Greece failed again to clinch a deal with its international creditors on Thursday, setting up a last-ditch effort on Saturday to either avert a default next week or start preparing to protect the euro zone from financial market turmoil.
European shares hit a near four-month low and yields on lower-rated euro zone sovereign debt climbed to their highest point since November, as financial markets braced for the possibility of Greece defaulting on its debt.
Greece's labor minister said on Tuesday Athens would soon conclude a deal with its foreign creditors that could unlock further loans to the cash-starved country.
The euro tumbled on Tuesday and the region's stocks and bonds jumped after the European Central Bank suggested it may speed up its 1 trillion euro bond-buying campaign slightly to account for lower market liquidity in high summer.
The euro hit a three-month high against the dollar on Thursday, lifted by another lurch higher in euro zone government bond yields that again kept global stock markets in check.
Greek Prime Minister Alexis Tsipras forecast a happy end soon to fraught negotiations with creditors on a cash-for-reform deal, and the chairman of euro zone finance ministers said talks were making progress, though not enough for a deal next Monday.
The head of the Eurogroup said on Tuesday that a recent shakeup of Greek Prime Minister Alexis Tsipras' negotiating team would not by itself resolve the impasse between Greece and its creditors, and Athens would need new loans to stay afloat.
Greece's Finance Minister Yanis Varoufakis said in an interview broadcast on Sunday that if Greece were to leave the euro zone, there would be an inevitable contagion effect.
Even if it survives the next three months teetering on the brink of bankruptcy, Greece may have blown its best chance of a long-term debt deal by alienating its euro zone partners when it most needed their support.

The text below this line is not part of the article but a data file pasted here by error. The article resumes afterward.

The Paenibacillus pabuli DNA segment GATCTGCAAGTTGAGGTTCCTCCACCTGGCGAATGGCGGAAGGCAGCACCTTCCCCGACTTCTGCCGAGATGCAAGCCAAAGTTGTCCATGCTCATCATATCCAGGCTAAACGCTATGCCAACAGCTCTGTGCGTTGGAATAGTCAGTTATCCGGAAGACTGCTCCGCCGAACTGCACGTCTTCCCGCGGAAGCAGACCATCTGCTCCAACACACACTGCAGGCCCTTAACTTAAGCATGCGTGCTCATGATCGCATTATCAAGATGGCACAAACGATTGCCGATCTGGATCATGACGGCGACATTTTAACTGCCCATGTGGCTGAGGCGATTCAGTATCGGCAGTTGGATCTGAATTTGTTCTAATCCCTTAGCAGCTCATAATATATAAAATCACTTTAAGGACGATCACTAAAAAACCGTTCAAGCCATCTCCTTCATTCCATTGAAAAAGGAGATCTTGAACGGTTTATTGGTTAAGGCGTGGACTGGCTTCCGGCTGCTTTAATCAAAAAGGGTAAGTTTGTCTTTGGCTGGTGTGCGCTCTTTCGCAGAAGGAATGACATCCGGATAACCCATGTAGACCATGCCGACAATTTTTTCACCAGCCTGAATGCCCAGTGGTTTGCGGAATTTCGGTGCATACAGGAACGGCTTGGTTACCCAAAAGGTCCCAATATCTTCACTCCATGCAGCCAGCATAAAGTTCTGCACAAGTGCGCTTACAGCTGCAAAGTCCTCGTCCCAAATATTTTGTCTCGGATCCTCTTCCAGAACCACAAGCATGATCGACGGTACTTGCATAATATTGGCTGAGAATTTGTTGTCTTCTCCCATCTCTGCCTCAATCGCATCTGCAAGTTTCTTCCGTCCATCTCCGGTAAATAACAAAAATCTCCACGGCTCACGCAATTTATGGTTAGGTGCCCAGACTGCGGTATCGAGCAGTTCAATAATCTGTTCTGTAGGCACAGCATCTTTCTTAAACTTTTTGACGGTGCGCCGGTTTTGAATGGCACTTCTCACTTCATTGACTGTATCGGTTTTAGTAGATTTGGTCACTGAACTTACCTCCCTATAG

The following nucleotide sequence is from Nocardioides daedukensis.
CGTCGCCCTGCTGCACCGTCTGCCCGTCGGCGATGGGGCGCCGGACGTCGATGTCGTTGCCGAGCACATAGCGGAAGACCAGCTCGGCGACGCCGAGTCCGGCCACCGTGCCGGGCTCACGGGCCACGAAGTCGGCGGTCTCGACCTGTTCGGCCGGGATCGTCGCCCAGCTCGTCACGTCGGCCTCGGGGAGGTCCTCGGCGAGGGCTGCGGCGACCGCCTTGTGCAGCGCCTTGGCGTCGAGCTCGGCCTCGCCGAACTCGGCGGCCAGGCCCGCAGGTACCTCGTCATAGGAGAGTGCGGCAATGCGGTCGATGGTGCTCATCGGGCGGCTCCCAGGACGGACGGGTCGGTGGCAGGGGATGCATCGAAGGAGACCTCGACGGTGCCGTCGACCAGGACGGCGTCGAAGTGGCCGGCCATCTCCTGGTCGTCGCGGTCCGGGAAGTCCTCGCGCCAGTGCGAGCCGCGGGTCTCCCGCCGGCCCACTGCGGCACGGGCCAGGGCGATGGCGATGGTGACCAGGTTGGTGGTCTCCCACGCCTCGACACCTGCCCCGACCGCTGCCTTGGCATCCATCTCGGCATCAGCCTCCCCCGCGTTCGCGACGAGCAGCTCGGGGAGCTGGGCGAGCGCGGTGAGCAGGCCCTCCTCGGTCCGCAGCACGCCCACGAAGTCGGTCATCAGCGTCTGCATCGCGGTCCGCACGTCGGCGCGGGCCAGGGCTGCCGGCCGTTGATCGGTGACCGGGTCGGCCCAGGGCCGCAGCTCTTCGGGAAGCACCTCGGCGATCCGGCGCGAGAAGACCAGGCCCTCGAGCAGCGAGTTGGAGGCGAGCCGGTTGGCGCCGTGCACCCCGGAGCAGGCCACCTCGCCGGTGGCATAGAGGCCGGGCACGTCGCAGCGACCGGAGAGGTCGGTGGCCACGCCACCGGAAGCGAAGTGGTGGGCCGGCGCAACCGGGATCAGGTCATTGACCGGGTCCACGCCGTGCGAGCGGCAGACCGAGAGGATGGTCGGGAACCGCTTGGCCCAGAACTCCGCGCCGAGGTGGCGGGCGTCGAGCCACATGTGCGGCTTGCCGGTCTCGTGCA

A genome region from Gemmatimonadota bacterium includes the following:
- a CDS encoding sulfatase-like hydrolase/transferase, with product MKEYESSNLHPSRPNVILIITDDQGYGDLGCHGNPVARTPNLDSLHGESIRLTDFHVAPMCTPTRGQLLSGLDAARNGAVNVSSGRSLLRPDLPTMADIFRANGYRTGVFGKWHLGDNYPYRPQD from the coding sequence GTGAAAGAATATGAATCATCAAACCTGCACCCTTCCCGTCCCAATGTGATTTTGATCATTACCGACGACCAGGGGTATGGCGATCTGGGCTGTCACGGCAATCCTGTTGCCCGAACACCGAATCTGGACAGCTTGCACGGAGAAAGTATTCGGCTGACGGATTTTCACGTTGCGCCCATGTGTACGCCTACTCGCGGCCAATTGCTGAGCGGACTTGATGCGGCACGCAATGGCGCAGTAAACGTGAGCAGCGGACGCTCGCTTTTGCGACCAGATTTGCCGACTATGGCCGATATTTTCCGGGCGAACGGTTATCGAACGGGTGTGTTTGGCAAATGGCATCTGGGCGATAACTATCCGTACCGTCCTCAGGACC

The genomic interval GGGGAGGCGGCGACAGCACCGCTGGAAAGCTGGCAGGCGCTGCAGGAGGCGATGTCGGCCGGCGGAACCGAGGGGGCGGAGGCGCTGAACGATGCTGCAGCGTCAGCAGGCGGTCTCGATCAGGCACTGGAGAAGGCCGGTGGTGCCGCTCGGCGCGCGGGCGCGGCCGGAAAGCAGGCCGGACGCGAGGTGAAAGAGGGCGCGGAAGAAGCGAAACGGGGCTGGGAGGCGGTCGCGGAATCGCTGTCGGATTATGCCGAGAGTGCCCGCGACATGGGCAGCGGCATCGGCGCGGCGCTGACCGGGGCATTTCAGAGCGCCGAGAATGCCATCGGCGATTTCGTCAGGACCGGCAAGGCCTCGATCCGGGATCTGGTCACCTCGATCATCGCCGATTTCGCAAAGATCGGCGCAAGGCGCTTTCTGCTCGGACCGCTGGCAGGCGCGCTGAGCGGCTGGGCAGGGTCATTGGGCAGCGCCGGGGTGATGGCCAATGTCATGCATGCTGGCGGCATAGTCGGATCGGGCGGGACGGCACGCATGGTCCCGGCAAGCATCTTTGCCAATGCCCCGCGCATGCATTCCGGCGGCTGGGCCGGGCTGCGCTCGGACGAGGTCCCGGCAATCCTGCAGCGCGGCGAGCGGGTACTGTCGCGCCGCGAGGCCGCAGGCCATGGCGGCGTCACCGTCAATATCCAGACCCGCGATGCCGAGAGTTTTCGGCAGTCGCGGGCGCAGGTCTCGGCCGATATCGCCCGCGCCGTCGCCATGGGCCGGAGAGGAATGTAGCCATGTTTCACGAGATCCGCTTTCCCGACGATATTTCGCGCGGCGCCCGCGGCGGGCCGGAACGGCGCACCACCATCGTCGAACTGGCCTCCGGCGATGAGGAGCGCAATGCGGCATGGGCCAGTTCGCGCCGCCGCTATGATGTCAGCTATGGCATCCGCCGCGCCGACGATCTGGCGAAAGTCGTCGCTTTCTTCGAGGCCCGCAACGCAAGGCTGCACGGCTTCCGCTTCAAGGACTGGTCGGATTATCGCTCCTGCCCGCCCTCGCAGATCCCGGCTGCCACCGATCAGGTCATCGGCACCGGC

Euro zone partners set Greece a deadline of six working days to improve proposed economic reforms in time for finance ministers to consider some emergency funding to keep the country afloat after it makes a repayment to the IMF on Thursday.
Greek Finance Minister Yanis Varoufakis said on Sunday that Greece "intends to meet all obligations to all its creditors, ad infinitum," seeking to quell default fears ahead of a big loan payment Athens owes the IMF later this week.
Greek Finance Minister Yanis Varoufakis will meet International Monetary Fund Managing Director Christine Lagarde in Washington on Sunday to discuss a set of planned reforms that Athens hopes will unlock much-needed bailout funds.
Thousands of people are expected to march in Frankfurt on Wednesday to protest against austerity policies they blame on the European Central Bank, as the ECB inaugurates its new high-rise headquarters.
The European Central Bank's bond purchases will create an unsustainable stock market rally and are unlikely to boost euro zone investments, Greek Finance Minister Yanis Varoufakis warned on Saturday.
Warning Greece it had "no time to lose", euro zone ministers agreed technical talks between finance experts from Athens and its international creditors would start on Wednesday with the aim of unlocking further funding.